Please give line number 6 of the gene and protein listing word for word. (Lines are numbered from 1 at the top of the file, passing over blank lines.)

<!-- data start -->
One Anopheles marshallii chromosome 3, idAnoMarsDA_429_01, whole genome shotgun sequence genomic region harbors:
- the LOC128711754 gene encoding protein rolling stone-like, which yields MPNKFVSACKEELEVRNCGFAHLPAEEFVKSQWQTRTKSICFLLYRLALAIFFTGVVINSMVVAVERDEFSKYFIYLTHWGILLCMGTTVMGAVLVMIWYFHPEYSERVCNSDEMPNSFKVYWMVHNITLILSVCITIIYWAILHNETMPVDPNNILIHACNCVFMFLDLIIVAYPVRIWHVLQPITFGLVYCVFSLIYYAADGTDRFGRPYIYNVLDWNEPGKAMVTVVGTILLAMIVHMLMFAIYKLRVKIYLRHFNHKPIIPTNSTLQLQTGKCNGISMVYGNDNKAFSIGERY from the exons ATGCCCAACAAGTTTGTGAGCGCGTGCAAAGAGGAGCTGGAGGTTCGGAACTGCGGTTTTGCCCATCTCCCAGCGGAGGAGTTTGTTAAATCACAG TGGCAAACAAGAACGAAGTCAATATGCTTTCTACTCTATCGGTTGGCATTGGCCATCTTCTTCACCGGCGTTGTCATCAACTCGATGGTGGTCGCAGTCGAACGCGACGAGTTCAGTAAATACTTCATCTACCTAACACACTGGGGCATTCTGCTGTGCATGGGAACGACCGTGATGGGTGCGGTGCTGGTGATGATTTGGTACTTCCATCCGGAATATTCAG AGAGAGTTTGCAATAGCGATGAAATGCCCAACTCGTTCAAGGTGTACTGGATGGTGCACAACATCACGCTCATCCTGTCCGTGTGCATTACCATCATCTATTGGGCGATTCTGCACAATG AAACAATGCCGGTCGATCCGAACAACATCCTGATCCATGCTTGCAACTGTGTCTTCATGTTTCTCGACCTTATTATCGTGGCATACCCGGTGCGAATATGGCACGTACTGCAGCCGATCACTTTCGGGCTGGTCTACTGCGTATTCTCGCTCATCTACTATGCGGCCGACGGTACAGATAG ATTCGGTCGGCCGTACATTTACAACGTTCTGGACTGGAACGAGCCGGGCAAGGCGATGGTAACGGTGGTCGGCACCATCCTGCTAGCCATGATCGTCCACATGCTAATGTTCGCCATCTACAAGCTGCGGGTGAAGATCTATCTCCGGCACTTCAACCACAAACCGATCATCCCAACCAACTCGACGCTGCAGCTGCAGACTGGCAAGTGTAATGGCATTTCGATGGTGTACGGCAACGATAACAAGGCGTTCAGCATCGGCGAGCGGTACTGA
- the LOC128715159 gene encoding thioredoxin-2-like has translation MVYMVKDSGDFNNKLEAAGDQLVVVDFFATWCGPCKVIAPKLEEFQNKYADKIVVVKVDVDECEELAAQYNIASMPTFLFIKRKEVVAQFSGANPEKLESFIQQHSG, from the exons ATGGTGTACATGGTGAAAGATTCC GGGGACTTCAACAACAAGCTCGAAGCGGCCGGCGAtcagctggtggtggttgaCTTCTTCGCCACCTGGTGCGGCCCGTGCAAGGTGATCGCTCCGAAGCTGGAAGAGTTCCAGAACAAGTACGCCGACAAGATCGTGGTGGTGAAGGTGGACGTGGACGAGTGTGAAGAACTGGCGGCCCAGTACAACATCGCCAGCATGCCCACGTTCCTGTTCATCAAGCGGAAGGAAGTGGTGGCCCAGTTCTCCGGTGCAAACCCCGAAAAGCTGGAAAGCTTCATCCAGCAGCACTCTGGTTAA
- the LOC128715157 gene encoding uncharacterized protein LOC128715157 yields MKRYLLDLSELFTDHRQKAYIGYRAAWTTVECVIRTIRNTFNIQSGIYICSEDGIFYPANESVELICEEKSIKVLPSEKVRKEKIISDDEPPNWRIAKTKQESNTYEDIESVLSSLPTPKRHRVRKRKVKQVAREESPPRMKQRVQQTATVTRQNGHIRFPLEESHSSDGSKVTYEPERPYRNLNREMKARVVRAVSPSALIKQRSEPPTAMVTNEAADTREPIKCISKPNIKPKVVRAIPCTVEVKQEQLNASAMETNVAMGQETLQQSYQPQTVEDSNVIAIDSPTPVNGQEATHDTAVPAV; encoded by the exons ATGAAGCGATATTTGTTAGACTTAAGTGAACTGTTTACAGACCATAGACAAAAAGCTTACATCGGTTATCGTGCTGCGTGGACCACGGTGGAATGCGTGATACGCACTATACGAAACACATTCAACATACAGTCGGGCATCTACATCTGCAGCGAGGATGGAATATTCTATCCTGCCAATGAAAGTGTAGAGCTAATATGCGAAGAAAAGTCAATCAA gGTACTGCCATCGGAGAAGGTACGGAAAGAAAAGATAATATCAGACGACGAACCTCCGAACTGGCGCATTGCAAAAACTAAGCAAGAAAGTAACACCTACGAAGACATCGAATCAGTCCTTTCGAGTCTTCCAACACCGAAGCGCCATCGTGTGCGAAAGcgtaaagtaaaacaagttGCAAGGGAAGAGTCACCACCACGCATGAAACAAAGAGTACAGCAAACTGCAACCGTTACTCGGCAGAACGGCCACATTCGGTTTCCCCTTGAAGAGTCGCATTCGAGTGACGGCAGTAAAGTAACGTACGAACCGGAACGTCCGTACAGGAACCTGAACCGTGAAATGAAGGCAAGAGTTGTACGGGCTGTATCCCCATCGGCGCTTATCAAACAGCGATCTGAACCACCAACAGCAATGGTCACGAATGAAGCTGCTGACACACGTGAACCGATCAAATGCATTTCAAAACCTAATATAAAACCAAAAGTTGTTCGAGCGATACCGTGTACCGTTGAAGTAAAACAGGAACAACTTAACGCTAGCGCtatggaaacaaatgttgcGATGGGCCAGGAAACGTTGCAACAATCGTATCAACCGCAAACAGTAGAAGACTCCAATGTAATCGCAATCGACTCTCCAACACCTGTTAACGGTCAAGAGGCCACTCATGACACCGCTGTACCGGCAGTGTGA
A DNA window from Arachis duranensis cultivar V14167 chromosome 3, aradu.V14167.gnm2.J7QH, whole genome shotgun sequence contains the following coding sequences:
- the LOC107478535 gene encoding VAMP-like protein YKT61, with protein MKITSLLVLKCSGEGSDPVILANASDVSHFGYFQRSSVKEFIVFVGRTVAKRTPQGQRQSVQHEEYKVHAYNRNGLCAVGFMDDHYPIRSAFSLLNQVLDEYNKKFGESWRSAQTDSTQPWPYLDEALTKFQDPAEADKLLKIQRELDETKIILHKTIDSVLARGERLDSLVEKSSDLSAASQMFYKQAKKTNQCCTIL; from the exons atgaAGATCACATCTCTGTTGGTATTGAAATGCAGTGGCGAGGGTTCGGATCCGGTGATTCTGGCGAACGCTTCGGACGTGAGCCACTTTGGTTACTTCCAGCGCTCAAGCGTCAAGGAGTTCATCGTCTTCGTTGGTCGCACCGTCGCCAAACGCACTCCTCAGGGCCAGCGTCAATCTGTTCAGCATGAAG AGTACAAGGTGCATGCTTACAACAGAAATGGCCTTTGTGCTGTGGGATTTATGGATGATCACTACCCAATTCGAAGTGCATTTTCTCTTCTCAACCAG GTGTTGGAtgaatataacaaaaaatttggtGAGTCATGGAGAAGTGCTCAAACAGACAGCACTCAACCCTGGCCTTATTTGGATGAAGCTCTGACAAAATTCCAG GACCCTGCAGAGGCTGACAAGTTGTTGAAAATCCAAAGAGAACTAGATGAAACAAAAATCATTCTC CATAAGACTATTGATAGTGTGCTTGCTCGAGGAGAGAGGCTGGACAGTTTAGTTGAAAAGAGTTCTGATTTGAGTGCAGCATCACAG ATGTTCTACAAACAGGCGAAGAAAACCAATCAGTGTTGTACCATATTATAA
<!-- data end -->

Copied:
- the LOC107478535 gene encoding VAMP-like protein YKT61, with protein MKITSLLVLKCSGEGSDPVILANASDVSHFGYFQRSSVKEFIVFVGRTVAKRTPQGQRQSVQHEEYKVHAYNRNGLCAVGFMDDHYPIRSAFSLLNQVLDEYNKKFGESWRSAQTDSTQPWPYLDEALTKFQDPAEADKLLKIQRELDETKIILHKTIDSVLARGERLDSLVEKSSDLSAASQMFYKQAKKTNQCCTIL; from the exons atgaAGATCACATCTCTGTTGGTATTGAAATGCAGTGGCGAGGGTTCGGATCCGGTGATTCTGGCGAACGCTTCGGACGTGAGCCACTTTGGTTACTTCCAGCGCTCAAGCGTCAAGGAGTTCATCGTCTTCGTTGGTCGCACCGTCGCCAAACGCACTCCTCAGGGCCAGCGTCAATCTGTTCAGCATGAAG AGTACAAGGTGCATGCTTACAACAGAAATGGCCTTTGTGCTGTGGGATTTATGGATGATCACTACCCAATTCGAAGTGCATTTTCTCTTCTCAACCAG GTGTTGGAtgaatataacaaaaaatttggtGAGTCATGGAGAAGTGCTCAAACAGACAGCACTCAACCCTGGCCTTATTTGGATGAAGCTCTGACAAAATTCCAG GACCCTGCAGAGGCTGACAAGTTGTTGAAAATCCAAAGAGAACTAGATGAAACAAAAATCATTCTC CATAAGACTATTGATAGTGTGCTTGCTCGAGGAGAGAGGCTGGACAGTTTAGTTGAAAAGAGTTCTGATTTGAGTGCAGCATCACAG ATGTTCTACAAACAGGCGAAGAAAACCAATCAGTGTTGTACCATATTATAA